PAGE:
stress, stress, stress. Things are going haywire in Charlie’s (Lea Drinda) life right now. A fight with the aunt ends in shouting, a car chase and a scratched hood. The electricity is cut off at home, and then there’s a beating from a guy. The wound inflicted on the main character’s left eyebrow at the end of the second episode of “Becoming Charlie” remains visible for the remainder of the six-part ZDF series. She is a constant reminder that a vulnerable but immensely tough person is at the center here.
Charlie is in his early 20s and still lives with his mother in a prefab building in Offenbach. Money is always tight, the pizza delivery job doesn’t bring in much, but Charlie keeps working, even helping out in Aunt Fabia’s (Katja Bürkle) apartment house to pay off debts. The biggest fight, however, takes place inside Charlie.
It shines through in the rap lyrics that emerge in bed at night: “Don’t check what it is/ Look in the mirror and don’t recognize me.” What Charlie wrestles with is gender identity. Perceived as a woman by those around him, Charlie is not at all comfortable with this role. Loose clothes cover the body. The giant orange delivery man jacket makes a perfect hideaway, a bright contrast to the city’s winter gray.
Charlie’s mother Rowena (Bärbel Schwarz) dislikes this style. Once, when she tries to force feminine clothing on her child, Charlie tearfully says, “I’m not a woman.” To which Rowena screams, “I gave birth to a daughter, whether you like it or not.” That she’s wrong and gender identity is not something that can be decided from the outside, the series shows in a sensitive and compelling way.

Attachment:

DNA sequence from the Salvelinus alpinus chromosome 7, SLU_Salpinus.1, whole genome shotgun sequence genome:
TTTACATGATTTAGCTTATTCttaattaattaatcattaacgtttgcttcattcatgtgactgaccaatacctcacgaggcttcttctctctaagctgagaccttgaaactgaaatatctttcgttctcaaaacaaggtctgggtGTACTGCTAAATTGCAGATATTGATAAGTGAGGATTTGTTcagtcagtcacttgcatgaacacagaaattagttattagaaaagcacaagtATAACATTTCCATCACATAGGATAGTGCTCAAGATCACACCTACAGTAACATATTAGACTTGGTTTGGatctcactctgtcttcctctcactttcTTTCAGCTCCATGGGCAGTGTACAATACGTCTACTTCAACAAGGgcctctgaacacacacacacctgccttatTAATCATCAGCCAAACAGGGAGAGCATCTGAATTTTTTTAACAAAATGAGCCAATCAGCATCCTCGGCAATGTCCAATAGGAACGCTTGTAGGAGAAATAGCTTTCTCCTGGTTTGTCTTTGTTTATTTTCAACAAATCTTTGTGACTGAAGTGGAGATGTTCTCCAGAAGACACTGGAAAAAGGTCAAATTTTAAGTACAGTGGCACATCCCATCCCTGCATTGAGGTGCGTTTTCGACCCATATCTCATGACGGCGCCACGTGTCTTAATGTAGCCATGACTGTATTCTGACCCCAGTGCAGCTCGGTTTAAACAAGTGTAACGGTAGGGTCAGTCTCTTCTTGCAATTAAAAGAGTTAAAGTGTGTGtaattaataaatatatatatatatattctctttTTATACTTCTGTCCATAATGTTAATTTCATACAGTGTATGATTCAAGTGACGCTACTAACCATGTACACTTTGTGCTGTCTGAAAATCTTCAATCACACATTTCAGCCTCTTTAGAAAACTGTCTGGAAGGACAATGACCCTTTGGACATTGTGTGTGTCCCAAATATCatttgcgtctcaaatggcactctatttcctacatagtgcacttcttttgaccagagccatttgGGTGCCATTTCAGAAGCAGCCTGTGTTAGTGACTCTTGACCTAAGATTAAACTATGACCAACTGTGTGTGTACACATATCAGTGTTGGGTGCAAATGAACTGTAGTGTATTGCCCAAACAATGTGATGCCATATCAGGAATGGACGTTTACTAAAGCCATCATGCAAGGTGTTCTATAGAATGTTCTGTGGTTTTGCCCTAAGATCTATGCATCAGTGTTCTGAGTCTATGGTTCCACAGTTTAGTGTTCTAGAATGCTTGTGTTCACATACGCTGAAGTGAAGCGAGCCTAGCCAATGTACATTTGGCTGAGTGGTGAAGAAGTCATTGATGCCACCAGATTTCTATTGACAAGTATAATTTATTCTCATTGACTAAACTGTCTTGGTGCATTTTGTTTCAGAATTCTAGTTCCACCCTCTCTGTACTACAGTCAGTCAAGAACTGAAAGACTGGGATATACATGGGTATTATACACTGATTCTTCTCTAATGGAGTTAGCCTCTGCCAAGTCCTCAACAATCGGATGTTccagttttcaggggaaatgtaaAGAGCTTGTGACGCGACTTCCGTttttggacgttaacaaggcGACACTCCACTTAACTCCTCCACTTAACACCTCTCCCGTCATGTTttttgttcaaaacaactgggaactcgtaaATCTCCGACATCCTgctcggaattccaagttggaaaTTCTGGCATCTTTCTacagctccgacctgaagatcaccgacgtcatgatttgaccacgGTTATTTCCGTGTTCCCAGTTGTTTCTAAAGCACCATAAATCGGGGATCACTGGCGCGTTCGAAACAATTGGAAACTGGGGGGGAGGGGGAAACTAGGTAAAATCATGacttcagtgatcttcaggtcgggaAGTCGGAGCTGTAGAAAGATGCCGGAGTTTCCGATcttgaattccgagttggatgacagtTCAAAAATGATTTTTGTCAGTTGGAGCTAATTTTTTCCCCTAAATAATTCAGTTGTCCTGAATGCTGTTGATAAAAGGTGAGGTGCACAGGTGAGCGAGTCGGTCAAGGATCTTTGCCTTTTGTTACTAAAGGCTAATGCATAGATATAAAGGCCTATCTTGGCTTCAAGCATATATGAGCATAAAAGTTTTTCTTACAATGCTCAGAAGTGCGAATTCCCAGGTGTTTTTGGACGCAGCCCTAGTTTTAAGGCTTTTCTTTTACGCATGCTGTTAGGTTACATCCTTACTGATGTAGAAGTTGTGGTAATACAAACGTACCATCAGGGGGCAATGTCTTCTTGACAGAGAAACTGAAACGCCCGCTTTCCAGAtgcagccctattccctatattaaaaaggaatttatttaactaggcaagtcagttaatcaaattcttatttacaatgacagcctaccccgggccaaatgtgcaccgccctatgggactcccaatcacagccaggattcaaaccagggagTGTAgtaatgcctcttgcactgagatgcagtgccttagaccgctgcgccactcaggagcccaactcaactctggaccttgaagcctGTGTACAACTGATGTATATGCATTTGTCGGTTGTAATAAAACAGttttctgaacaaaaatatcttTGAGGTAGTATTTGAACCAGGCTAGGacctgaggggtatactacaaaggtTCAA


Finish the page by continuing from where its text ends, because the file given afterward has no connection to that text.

The episodes, each lasting around 16 minutes, take the audience on a journey of self-discovery of a young person who is slowly beginning to understand who he is. Helpful impulses come from psychology student Ronja (Sira-Anna Faal), who asks Charlie about his preferred pronouns and later introduces the word “non-binary”.
This term is the key to Charlie’s identity – and to the series, which for the first time ever on German television focuses on a non-binary character, i.e. a person who identifies as neither male nor female. Because the fact that Charlie doesn’t feel like a woman doesn’t mean that man is the right term. Neither term is correct. Just being Charlie, that’s what it’s about. The series makes this coming-of-age process comprehensible even for viewers who have never heard of non-binarity. Because the main character feels the same way, she is searching.
The screenplay for “Becoming Charlie” was written by Lion H. Lau, who is himself non-binary. According to press material, Lau sees the series as a “love letter to my community of previously unseen”. In any case, Lau has achieved the goal of creating a role model. Main actor Lea Drinda plays a big part in this. Known from the Amazon series “Wir Kinder vom Bahnhof Zoo”, Drinda embodies Charlie in an immediately likeable mixture of insecurity and the will to assert oneself.
“Becoming Charlie” continues a series of recent public service productions with a queer perspective. The ZDF media library recently ran the mini-series “Loving her” about a young lesbian woman in Berlin and “Wir”, which tells of a love between two women that has flared up again after a long time.
The ARD just showed the second season of the gay series “All You Need” and even made a queer series with “KaDeWe” for the Christmas program. That this push for diversity now includes a non-binary character is a welcome development, and Becoming Charlie is set in a very diverse setting.
There are numerous characters with a history of migration, and Aunt Fabia is married to a woman. The handwriting of Kerstin Polte shines through here, who directed the first three “Becoming Charlie” episodes (Greta Benkelmann for the rest) and had already realized “We” with an extremely diverse cast. German TV is starting to look a bit more like German reality. Its Time.